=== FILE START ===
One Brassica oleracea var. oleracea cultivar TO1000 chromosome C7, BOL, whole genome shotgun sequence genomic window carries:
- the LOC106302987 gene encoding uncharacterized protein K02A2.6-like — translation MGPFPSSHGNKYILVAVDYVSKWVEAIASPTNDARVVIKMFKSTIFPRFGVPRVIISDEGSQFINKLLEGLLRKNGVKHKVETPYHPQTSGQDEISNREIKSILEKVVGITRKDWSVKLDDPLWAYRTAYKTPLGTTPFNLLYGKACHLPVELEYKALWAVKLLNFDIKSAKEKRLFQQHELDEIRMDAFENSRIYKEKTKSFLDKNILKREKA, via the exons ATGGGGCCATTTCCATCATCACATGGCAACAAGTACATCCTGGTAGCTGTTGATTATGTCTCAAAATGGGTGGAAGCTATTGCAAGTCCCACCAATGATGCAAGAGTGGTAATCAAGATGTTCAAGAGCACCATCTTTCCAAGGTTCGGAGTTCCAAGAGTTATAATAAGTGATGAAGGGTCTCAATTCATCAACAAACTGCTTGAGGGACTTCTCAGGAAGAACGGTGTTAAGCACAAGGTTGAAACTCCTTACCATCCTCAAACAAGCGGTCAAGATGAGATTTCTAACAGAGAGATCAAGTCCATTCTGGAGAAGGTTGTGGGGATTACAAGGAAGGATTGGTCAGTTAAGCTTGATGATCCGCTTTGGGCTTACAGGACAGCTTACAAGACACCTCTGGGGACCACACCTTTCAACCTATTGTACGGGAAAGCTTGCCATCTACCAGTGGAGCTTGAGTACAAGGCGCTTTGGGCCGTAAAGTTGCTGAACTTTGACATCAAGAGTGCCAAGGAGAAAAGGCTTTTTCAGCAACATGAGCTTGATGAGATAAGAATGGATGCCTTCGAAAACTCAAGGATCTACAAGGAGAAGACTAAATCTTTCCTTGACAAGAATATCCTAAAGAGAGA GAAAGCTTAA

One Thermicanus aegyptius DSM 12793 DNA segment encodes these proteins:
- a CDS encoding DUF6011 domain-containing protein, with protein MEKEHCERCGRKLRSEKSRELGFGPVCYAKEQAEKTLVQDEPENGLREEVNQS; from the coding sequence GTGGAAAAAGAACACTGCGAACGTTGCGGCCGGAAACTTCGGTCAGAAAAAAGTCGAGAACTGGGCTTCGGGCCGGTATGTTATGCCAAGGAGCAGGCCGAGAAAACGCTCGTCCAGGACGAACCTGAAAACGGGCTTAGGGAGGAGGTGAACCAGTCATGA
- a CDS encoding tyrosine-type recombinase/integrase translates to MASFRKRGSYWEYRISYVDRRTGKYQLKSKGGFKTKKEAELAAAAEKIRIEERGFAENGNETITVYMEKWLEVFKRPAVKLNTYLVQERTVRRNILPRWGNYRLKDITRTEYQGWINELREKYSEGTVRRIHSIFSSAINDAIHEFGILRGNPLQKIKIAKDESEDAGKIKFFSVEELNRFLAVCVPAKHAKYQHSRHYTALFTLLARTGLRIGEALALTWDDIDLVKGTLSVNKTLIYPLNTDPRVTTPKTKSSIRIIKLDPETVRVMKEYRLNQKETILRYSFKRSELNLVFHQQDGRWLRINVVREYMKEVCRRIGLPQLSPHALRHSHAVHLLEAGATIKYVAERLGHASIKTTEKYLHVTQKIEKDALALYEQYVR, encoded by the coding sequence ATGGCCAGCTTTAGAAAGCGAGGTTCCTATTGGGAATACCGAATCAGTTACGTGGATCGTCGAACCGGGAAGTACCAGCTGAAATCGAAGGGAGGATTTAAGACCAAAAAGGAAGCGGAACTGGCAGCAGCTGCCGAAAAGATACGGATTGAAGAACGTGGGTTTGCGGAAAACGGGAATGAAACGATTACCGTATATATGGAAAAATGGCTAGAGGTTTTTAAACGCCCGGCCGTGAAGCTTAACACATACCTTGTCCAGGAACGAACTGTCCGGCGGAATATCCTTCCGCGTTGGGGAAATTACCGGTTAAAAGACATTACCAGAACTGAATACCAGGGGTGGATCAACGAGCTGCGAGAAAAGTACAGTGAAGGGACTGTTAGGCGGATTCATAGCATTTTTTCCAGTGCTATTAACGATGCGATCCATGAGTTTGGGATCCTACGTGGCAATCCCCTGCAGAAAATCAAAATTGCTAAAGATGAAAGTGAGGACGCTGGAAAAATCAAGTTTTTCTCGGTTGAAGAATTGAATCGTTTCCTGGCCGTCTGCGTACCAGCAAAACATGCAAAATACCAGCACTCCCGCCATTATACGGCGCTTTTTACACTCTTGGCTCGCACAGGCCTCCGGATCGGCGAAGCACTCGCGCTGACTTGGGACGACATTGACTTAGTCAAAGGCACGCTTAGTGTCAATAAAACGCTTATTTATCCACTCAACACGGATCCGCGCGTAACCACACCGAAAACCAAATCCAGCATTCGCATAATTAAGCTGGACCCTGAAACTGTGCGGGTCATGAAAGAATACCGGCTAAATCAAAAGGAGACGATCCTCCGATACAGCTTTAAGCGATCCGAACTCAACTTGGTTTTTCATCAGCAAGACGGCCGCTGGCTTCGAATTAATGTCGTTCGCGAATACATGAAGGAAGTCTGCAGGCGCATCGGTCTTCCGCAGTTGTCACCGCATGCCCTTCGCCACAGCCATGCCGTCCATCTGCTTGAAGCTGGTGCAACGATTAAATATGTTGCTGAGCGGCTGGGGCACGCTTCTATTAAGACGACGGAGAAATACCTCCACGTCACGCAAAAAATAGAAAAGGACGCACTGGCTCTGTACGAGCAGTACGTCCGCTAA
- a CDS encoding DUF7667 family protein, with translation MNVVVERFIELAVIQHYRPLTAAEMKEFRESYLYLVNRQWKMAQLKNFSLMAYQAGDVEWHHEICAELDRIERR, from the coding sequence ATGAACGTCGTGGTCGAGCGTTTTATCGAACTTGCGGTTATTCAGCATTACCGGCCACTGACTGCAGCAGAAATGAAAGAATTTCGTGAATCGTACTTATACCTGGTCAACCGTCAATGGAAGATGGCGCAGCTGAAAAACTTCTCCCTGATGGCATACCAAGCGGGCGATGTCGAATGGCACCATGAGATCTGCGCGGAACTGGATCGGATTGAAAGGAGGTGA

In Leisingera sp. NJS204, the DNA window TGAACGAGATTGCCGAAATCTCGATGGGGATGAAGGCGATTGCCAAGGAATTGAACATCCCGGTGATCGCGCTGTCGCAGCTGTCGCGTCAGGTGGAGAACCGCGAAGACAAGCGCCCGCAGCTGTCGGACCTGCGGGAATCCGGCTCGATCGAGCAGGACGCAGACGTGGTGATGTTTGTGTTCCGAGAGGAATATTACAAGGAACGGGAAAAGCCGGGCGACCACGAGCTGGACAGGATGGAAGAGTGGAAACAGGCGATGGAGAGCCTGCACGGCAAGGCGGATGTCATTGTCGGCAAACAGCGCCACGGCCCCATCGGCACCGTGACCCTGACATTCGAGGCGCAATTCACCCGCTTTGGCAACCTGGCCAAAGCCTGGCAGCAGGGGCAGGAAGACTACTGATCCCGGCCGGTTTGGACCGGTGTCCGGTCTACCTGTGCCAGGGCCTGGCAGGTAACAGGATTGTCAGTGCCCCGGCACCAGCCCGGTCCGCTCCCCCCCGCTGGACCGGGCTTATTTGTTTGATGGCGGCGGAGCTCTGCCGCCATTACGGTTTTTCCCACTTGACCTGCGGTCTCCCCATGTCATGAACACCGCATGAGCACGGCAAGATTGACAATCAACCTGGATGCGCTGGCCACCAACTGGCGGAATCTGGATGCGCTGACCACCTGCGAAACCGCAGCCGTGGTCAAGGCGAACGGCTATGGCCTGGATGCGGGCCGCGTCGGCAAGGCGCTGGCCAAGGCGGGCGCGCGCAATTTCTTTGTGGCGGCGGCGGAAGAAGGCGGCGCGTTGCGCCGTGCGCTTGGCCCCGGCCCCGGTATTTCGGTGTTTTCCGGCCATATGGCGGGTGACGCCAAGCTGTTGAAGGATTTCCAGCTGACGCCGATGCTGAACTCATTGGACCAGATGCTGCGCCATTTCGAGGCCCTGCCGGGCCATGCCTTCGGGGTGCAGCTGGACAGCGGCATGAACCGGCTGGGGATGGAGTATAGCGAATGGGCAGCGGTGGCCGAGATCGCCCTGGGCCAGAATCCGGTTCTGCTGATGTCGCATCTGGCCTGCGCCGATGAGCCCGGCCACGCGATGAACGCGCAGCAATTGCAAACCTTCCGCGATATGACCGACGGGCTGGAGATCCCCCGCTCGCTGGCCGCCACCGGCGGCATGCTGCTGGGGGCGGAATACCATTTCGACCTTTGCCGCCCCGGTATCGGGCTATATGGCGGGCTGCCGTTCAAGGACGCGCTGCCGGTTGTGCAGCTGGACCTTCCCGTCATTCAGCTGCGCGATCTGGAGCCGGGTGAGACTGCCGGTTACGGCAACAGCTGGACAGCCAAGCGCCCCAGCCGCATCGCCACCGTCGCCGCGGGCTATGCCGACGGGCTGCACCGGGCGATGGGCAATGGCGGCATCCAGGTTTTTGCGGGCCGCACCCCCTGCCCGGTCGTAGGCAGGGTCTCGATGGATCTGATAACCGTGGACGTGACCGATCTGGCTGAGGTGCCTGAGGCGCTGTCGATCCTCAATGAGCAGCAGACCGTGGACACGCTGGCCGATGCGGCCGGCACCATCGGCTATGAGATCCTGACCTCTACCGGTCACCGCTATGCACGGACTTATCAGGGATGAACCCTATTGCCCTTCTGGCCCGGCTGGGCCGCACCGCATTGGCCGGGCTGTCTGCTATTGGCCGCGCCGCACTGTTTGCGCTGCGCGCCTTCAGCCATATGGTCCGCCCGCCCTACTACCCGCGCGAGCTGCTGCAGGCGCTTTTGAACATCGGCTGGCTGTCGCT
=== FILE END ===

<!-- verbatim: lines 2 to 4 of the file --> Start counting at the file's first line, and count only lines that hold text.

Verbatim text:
- the LOC106302987 gene encoding uncharacterized protein K02A2.6-like — translation MGPFPSSHGNKYILVAVDYVSKWVEAIASPTNDARVVIKMFKSTIFPRFGVPRVIISDEGSQFINKLLEGLLRKNGVKHKVETPYHPQTSGQDEISNREIKSILEKVVGITRKDWSVKLDDPLWAYRTAYKTPLGTTPFNLLYGKACHLPVELEYKALWAVKLLNFDIKSAKEKRLFQQHELDEIRMDAFENSRIYKEKTKSFLDKNILKREKA, via the exons ATGGGGCCATTTCCATCATCACATGGCAACAAGTACATCCTGGTAGCTGTTGATTATGTCTCAAAATGGGTGGAAGCTATTGCAAGTCCCACCAATGATGCAAGAGTGGTAATCAAGATGTTCAAGAGCACCATCTTTCCAAGGTTCGGAGTTCCAAGAGTTATAATAAGTGATGAAGGGTCTCAATTCATCAACAAACTGCTTGAGGGACTTCTCAGGAAGAACGGTGTTAAGCACAAGGTTGAAACTCCTTACCATCCTCAAACAAGCGGTCAAGATGAGATTTCTAACAGAGAGATCAAGTCCATTCTGGAGAAGGTTGTGGGGATTACAAGGAAGGATTGGTCAGTTAAGCTTGATGATCCGCTTTGGGCTTACAGGACAGCTTACAAGACACCTCTGGGGACCACACCTTTCAACCTATTGTACGGGAAAGCTTGCCATCTACCAGTGGAGCTTGAGTACAAGGCGCTTTGGGCCGTAAAGTTGCTGAACTTTGACATCAAGAGTGCCAAGGAGAAAAGGCTTTTTCAGCAACATGAGCTTGATGAGATAAGAATGGATGCCTTCGAAAACTCAAGGATCTACAAGGAGAAGACTAAATCTTTCCTTGACAAGAATATCCTAAAGAGAGA GAAAGCTTAA

One Thermicanus aegyptius DSM 12793 DNA segment encodes these proteins:
- a CDS encoding DUF6011 domain-containing protein, with protein MEKEHCERCGRKLRSEKSRELGFGPVCYAKEQAEKTLVQDEPENGLREEVNQS; from the coding sequence GTGGAAAAAGAACACTGCGAACGTTGCGGCCGGAAACTTCGGTCAGAAAAAAGTCGAGAACTGGGCTTCGGGCCGGTATGTTATGCCAAGGAGCAGGCCGAGAAAACGCTCGTCCAGGACGAACCTGAAAACGGGCTTAGGGAGGAGGTGAACCAGTCATGA